Poolbeg Incinerator


We have been particularly concerned about ultrafine particles emitted by incineration.  Ultrafine particles are PM 0.1 that is particles of less than 0.1 micron or 100 nanometers in diameter.  Nanoparticles of otherwise benign substances are now found to be toxic at this small scale.  The human body has no defenses against them. 

The fabric filtration Flue Gas Treatment technologies proposed by the applicant are inadequate in stopping these particles.

The scientific understanding of these particles is incomplete and consequently emission levels or controls for them do not yet form part of the WHO guidelines or part of the EU standards. 

Ultrafine particles  have not been studied in the EIS despite our requests.

DCC failed to address in the EIS the health impact of ultrafine particulates despite being asked to do so by us in person, at public meetings, at private meetings, via written submissions and in letters during the public scoping exercise.

See our attached submissions and correspondence with DCC on the matter.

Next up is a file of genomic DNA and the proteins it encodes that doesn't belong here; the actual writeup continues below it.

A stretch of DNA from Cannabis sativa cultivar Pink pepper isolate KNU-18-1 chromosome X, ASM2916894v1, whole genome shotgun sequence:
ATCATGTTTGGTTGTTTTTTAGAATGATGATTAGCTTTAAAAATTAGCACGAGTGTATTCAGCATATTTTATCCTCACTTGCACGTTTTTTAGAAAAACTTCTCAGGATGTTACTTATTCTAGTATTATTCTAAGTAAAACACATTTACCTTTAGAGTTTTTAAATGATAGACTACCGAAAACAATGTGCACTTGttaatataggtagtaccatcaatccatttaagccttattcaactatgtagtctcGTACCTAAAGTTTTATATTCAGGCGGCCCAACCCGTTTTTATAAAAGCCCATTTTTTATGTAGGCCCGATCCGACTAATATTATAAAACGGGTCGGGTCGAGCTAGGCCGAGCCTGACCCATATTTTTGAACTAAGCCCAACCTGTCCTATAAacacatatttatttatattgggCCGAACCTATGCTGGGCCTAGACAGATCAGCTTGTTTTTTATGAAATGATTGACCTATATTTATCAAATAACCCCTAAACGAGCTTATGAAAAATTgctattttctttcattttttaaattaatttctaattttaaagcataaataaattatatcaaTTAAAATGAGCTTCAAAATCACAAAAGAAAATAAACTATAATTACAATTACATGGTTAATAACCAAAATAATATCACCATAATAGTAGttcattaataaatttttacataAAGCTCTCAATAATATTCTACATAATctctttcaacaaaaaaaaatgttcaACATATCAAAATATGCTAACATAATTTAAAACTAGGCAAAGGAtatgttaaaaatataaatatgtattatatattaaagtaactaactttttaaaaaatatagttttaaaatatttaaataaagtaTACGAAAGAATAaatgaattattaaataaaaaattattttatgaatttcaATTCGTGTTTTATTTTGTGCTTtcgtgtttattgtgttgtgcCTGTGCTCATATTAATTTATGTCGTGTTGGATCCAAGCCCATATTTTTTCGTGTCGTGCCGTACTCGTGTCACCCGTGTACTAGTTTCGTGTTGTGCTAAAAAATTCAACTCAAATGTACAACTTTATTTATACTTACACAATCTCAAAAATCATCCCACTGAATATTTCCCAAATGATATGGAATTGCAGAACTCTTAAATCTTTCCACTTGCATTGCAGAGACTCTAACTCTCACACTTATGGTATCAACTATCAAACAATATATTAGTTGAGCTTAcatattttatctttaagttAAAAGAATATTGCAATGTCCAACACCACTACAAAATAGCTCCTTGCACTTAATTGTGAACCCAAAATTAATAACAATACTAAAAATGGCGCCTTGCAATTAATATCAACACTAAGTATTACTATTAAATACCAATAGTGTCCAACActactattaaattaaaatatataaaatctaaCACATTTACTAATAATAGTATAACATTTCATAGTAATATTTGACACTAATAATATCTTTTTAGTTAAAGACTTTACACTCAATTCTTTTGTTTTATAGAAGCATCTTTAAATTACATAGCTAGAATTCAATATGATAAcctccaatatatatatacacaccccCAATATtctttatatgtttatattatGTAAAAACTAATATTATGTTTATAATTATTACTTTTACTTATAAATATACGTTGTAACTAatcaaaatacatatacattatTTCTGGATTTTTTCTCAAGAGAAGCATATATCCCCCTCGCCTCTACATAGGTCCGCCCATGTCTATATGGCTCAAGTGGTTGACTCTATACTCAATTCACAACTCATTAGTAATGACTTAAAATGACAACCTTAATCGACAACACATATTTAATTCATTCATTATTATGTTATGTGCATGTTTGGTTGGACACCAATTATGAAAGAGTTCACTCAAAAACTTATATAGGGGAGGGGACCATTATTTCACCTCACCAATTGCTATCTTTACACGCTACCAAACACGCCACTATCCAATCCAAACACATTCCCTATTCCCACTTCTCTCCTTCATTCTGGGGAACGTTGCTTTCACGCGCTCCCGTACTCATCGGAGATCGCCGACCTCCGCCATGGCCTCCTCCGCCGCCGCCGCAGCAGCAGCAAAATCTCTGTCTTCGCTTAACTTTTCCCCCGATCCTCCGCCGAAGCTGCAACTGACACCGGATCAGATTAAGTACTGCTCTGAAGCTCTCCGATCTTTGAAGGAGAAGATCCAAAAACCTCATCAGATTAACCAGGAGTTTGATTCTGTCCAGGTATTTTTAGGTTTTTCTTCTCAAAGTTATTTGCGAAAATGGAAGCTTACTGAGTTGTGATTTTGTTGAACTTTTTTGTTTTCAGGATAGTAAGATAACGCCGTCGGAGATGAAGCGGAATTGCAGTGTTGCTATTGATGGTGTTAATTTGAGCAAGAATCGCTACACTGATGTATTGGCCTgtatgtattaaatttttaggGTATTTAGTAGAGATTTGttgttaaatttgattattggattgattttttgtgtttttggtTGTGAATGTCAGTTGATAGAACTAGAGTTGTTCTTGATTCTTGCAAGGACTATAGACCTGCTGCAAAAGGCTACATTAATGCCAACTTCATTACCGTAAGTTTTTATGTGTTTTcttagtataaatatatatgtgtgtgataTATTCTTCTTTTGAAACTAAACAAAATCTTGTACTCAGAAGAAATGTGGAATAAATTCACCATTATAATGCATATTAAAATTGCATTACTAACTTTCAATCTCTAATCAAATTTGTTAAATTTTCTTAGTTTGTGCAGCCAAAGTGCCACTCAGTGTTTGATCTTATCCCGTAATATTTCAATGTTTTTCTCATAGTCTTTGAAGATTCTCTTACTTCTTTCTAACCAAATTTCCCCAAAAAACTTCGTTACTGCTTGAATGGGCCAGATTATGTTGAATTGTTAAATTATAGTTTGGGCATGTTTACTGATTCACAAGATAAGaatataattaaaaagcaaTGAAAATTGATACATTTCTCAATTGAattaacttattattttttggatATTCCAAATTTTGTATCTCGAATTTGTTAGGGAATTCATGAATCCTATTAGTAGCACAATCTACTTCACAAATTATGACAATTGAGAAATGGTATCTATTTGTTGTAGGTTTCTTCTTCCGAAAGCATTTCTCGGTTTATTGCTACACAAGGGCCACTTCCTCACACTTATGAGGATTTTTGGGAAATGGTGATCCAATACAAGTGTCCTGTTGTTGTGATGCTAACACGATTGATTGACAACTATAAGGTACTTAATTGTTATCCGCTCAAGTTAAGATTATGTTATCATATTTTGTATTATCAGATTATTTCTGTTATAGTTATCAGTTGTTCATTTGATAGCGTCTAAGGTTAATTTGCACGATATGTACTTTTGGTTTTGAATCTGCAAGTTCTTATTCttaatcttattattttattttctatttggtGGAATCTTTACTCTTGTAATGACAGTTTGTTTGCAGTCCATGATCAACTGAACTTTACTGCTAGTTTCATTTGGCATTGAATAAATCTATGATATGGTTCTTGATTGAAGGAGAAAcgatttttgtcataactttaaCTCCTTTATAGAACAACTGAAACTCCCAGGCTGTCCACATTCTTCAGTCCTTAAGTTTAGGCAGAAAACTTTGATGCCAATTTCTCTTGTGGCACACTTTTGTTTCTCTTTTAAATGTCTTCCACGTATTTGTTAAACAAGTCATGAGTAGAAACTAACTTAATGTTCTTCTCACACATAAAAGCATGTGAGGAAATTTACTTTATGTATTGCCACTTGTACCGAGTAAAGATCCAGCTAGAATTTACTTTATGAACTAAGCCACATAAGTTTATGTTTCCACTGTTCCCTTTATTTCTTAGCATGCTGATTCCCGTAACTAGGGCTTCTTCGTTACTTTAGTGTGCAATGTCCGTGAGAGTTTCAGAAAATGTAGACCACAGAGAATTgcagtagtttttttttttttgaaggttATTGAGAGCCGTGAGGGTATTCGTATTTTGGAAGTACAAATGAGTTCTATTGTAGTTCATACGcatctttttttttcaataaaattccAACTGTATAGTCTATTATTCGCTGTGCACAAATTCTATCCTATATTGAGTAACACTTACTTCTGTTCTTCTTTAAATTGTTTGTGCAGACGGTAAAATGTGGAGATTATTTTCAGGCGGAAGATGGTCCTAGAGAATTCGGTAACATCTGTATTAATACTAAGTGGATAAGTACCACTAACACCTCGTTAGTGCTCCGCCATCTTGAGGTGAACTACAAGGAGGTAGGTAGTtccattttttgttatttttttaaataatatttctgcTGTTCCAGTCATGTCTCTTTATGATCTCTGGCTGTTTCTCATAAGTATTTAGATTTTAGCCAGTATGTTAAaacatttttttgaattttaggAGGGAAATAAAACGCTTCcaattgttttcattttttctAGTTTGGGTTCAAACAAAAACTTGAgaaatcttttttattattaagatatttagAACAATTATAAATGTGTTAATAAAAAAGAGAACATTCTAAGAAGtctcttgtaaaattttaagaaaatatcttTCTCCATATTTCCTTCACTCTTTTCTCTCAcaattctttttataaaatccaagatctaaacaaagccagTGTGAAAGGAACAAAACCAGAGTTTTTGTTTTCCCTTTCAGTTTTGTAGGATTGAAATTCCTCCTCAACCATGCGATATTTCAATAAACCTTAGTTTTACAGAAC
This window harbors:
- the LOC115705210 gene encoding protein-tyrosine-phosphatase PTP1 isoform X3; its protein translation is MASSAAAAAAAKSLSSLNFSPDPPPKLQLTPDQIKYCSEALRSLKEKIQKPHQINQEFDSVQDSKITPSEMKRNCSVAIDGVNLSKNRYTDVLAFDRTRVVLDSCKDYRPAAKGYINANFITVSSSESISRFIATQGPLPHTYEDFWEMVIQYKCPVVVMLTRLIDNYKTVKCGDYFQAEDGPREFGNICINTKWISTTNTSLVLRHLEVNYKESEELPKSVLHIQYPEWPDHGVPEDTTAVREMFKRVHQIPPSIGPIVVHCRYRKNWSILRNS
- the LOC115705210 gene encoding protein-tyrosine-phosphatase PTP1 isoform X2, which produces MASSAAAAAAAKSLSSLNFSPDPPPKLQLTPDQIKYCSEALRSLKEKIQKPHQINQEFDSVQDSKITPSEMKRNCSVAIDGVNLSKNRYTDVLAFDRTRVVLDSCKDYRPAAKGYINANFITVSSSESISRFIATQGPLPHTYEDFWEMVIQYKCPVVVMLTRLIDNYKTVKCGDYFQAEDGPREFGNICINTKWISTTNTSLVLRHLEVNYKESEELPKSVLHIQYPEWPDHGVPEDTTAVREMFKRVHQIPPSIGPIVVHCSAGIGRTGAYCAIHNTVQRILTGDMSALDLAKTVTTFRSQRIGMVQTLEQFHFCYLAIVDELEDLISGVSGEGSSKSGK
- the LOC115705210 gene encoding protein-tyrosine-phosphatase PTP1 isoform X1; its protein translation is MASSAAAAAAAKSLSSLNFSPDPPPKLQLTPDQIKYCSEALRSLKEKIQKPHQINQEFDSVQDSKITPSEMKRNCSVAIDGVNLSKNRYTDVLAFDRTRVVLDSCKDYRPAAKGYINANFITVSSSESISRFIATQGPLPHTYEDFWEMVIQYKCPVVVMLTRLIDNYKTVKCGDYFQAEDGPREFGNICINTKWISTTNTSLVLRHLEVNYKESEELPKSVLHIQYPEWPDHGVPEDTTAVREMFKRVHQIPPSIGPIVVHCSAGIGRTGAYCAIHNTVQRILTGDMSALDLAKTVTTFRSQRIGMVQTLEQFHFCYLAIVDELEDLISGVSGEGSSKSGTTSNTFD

We reference a report from the WHO (see reference below).  This report lists some 200 relevant papers dealing with air pollution.  The EIS makes no reference to papers such as these in its analysis of air pollution particularly that caused by ultrafine particulates.  Dr Schrenk makes no reference to ultrafine particulates (other than in his criticism of the EcoMed paper).

Since these particles are so dangerous the precautionary principle should apply in the interim and no new source should be permitted.  In particular a concentrated source like an incinerator located in the capital city is contrary to the precautionary principle.

The EIS is deficient in this respect.